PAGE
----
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Mission News



04 DECEMBER 2007





NEW YORK—The stage is set for the hosting by the Philippines next year of the Second Global Forum on Migration and Development—an informal consultative process where member-states of the United Nations discuss ways to enhance the contribution of migration to development.  


The Philippine Mission to the United Nations said the Second Forum will be held in Manila in October 2008 and will focus on migrants, protection and empowerment for development.


As part of the preparations for the Philippine hosting, the Friends of the Forum will hold its first meeting in Geneva on 17 December, according to Ambassador Hilario G. Davide Jr., Philippine Permanent Representative to the United Nations.


Ambassador Davide said Foreign Affairs Undersecretary for Migrant Worker Affairs Esteban Conejos Jr. was at the United Nations recently for a briefing on Philippine preparations for the event.


In his briefing, Undersecretary Conejos said the Manila Forum can be expected to build on the outcome of the First Forum, which was held in Brussels on 9 to 11 July, and will focus on the human rights situation of migrants on the ground, both from the perspective of the country of origin and the country of destination.  


"The new issues to be taken up would be in line with the expectation that the perspective on the migration and development dialogue in the Philippines, as primarily a country of origin, would be different, or rather, complementary, to that of the First Forum in Belgium," he said.


Undersecretary Conejos cited as examples the Philippine Worker Centers that the Philippines established to act as shelters for abused Philippine migrants in every major area where they were located as well as the contracts between the Philippines and host governments that protected the rights and benefits of Philippine migrant workers.


"These are the kind of practices that would be discussed at the Second Forum," he said. "This is in recognition of that fact that the first line of protection of migrants belonged to the country of origin while the obligation to provide services is the responsibility of the destination country."


Asked to comment on the sensitivity of the migrant issue and what Governments could do about anti-migrant sentiments, Undersecretary Conejos said the Forum was an informal, consultative process precisely because the issue was so sensitive.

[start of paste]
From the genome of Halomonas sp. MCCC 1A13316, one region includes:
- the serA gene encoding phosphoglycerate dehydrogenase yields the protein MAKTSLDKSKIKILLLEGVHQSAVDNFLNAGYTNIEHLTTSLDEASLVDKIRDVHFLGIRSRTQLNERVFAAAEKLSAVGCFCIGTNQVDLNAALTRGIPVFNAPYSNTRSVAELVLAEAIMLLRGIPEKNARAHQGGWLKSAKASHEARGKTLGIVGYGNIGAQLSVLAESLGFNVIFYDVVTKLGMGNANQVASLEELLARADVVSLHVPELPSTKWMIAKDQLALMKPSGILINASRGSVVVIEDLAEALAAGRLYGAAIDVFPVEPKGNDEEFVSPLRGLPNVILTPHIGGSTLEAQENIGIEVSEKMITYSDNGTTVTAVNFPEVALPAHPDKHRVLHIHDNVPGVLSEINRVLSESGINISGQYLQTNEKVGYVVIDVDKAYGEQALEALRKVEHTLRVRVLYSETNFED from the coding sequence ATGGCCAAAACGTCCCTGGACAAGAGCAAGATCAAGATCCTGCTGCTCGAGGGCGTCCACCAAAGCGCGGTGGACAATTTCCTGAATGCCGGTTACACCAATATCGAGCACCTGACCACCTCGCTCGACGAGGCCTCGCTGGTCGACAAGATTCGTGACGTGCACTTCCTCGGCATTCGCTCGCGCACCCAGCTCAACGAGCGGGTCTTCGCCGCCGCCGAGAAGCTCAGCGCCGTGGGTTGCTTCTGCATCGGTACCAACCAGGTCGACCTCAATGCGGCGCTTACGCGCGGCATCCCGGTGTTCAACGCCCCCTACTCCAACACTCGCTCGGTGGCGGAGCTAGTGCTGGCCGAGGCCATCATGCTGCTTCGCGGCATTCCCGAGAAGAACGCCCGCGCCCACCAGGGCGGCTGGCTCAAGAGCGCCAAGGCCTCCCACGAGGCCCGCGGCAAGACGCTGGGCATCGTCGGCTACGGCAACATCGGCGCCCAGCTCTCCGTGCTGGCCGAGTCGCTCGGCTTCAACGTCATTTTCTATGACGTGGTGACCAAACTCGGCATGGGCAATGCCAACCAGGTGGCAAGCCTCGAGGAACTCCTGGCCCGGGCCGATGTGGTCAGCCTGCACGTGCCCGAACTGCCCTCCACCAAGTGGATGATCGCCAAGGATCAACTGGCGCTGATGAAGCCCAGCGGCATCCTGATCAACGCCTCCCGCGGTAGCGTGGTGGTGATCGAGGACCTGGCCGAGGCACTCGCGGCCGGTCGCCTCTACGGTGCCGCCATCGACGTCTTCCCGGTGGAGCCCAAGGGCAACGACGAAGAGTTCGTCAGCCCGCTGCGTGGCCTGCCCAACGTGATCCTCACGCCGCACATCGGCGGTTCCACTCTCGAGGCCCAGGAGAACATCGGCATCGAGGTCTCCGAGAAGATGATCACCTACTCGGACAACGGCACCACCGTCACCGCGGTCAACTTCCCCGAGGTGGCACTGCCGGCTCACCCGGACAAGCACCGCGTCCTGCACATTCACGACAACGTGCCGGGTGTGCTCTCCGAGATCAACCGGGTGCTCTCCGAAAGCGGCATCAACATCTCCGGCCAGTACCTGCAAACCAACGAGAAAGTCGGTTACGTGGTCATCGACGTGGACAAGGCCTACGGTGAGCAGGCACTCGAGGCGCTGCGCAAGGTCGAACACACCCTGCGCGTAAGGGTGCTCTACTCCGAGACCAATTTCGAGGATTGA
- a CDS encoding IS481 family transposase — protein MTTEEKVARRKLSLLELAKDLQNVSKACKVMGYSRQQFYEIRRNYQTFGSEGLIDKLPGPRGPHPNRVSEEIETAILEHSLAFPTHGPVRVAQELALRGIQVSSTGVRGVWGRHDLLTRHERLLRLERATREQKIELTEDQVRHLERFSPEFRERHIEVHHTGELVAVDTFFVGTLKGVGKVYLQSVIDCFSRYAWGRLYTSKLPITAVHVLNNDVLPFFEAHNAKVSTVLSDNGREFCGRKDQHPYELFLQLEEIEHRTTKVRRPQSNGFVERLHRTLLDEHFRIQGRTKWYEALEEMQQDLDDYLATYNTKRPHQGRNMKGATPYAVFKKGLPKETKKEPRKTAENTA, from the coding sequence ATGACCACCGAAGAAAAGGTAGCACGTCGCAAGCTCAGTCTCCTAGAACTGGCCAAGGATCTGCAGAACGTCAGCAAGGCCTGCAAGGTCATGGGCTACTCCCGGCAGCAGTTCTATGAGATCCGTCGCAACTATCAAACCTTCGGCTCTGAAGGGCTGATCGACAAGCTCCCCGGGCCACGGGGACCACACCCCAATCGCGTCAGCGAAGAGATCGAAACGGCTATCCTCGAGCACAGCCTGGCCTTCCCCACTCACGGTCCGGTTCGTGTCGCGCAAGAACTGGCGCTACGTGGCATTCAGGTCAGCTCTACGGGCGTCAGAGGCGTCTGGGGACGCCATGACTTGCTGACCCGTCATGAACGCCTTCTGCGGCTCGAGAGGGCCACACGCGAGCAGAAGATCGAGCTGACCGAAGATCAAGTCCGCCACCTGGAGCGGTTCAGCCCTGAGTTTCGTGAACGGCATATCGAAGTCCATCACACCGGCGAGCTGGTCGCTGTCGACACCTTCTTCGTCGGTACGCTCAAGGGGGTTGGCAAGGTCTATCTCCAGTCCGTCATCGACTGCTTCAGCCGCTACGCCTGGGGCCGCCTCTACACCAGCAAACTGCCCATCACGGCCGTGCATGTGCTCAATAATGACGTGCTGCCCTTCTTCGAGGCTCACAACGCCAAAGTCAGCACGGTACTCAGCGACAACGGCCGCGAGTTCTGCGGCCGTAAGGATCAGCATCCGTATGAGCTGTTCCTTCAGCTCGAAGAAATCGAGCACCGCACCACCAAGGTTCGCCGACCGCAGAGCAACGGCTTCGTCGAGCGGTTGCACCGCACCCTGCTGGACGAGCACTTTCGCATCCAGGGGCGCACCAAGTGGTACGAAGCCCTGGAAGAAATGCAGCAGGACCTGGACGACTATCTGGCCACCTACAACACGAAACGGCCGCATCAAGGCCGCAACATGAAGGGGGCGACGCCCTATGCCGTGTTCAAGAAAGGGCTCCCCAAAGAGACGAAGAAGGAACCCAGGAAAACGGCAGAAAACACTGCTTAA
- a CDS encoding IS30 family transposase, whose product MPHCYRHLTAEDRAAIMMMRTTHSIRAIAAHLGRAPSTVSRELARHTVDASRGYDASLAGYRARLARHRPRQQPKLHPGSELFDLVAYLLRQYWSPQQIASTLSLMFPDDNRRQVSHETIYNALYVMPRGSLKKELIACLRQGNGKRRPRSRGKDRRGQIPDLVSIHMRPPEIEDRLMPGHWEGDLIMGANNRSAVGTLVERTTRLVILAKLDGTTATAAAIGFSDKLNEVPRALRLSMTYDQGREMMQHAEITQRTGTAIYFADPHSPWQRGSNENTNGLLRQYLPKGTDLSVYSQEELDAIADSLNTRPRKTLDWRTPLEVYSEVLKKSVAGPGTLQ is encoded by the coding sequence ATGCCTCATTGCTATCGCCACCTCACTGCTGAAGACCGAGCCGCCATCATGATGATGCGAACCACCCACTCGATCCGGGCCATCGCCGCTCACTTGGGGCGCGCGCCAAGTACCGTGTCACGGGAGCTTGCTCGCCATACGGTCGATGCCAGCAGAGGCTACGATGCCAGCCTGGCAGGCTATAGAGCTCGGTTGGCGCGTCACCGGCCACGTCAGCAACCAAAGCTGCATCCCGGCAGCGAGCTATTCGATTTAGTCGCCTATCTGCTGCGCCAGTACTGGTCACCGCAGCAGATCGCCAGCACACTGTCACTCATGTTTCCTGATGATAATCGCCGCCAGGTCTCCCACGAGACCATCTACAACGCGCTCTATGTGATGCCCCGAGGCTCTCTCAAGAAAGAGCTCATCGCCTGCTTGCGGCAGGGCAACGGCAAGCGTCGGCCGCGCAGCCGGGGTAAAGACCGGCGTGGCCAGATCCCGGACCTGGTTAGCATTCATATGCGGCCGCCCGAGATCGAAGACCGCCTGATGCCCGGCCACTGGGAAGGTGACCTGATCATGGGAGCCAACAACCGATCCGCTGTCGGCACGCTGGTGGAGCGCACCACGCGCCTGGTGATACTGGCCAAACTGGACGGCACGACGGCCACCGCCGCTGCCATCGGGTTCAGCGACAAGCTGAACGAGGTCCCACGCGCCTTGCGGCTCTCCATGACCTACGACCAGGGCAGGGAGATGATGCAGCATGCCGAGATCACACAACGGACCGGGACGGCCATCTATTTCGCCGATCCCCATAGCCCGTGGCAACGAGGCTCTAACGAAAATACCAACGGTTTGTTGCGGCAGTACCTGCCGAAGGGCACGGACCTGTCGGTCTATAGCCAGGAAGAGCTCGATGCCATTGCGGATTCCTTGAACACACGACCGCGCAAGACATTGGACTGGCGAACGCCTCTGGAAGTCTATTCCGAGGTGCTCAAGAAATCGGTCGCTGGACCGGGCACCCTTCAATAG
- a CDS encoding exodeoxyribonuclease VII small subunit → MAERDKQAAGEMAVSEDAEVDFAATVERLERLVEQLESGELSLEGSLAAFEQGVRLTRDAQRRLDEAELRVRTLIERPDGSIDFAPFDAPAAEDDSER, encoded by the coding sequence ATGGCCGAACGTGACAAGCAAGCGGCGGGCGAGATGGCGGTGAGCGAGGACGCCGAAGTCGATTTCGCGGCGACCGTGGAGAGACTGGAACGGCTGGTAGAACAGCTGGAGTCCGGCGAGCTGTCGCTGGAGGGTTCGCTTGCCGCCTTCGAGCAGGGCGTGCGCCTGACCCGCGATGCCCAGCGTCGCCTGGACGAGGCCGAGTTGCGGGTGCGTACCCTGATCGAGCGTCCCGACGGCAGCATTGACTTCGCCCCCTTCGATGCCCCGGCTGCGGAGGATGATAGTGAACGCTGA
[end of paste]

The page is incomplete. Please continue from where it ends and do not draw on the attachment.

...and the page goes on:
He said the Forum enables Governments to learn about steps that could be taken to protect migrant workers, without having to conform to strict standards.   According to him, the process not only leaves Governments with the freedom to make their own arrangements but also eased concerns about ratifying complex instruments, such as a convention.   "Like a ripple in a lake, the effect of the process would spread and build," he added.


The Forum evolved from the 2006 High-Level Dialogue on Migration and Development at the United Nations where governments had been asked to systematically discuss ways to enhance the contribution of migration to development.


Belgium took the lead in organizing the Forum that had developed into a State-led, informal, consultative process open to all UN member-states.   A total of 156 member-states took part in the First Forum, which came out with a list of 50 concrete recommendations centered on the consideration of how migration could best contribute to development from the perspectives of employment and remittances.  


According to the Executive Director of the First Forum, Régine de Clercq, the Ambassador for Migration and Asylum Policy of Belgium, the recommendations were voluntary steps that Governments could take to strengthen institutions for migrant affairs and reduce the cost of remittances, as examples.  


She said other concrete outcomes included a compendium of best practice on work migration, a guideline on ethical recruitment policies and recommendations for dealing with "brain drain and gain."


"The result of the Forum was an entirely new approach to migration," she added.  "By putting development at the center of the issue, a list of triple-win solutions had emerged in which everybody came out ahead, including receiving countries, countries of origin and the migrants themselves." ###




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